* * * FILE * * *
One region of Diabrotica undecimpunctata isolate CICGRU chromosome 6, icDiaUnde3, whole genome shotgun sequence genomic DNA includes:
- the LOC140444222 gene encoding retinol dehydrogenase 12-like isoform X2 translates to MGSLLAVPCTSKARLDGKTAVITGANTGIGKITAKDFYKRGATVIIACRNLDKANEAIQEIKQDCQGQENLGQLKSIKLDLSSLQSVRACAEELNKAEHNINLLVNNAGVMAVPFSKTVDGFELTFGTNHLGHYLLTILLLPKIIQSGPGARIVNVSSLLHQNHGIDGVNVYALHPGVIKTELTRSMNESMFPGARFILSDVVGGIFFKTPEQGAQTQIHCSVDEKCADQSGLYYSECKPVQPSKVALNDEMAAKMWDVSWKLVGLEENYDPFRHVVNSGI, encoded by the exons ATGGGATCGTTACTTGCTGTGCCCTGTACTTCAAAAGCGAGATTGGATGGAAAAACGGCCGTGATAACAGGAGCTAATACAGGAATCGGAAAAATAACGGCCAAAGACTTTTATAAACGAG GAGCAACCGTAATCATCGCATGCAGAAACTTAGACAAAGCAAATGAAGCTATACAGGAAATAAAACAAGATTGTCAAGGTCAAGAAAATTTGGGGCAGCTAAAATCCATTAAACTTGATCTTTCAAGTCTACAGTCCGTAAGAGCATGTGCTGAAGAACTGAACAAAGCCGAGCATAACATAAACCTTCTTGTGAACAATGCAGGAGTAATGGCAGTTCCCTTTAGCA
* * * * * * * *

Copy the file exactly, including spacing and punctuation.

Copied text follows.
One region of Diabrotica undecimpunctata isolate CICGRU chromosome 6, icDiaUnde3, whole genome shotgun sequence genomic DNA includes:
- the LOC140444222 gene encoding retinol dehydrogenase 12-like isoform X2 translates to MGSLLAVPCTSKARLDGKTAVITGANTGIGKITAKDFYKRGATVIIACRNLDKANEAIQEIKQDCQGQENLGQLKSIKLDLSSLQSVRACAEELNKAEHNINLLVNNAGVMAVPFSKTVDGFELTFGTNHLGHYLLTILLLPKIIQSGPGARIVNVSSLLHQNHGIDGVNVYALHPGVIKTELTRSMNESMFPGARFILSDVVGGIFFKTPEQGAQTQIHCSVDEKCADQSGLYYSECKPVQPSKVALNDEMAAKMWDVSWKLVGLEENYDPFRHVVNSGI, encoded by the exons ATGGGATCGTTACTTGCTGTGCCCTGTACTTCAAAAGCGAGATTGGATGGAAAAACGGCCGTGATAACAGGAGCTAATACAGGAATCGGAAAAATAACGGCCAAAGACTTTTATAAACGAG GAGCAACCGTAATCATCGCATGCAGAAACTTAGACAAAGCAAATGAAGCTATACAGGAAATAAAACAAGATTGTCAAGGTCAAGAAAATTTGGGGCAGCTAAAATCCATTAAACTTGATCTTTCAAGTCTACAGTCCGTAAGAGCATGTGCTGAAGAACTGAACAAAGCCGAGCATAACATAAACCTTCTTGTGAACAATGCAGGAGTAATGGCAGTTCCCTTTAGCA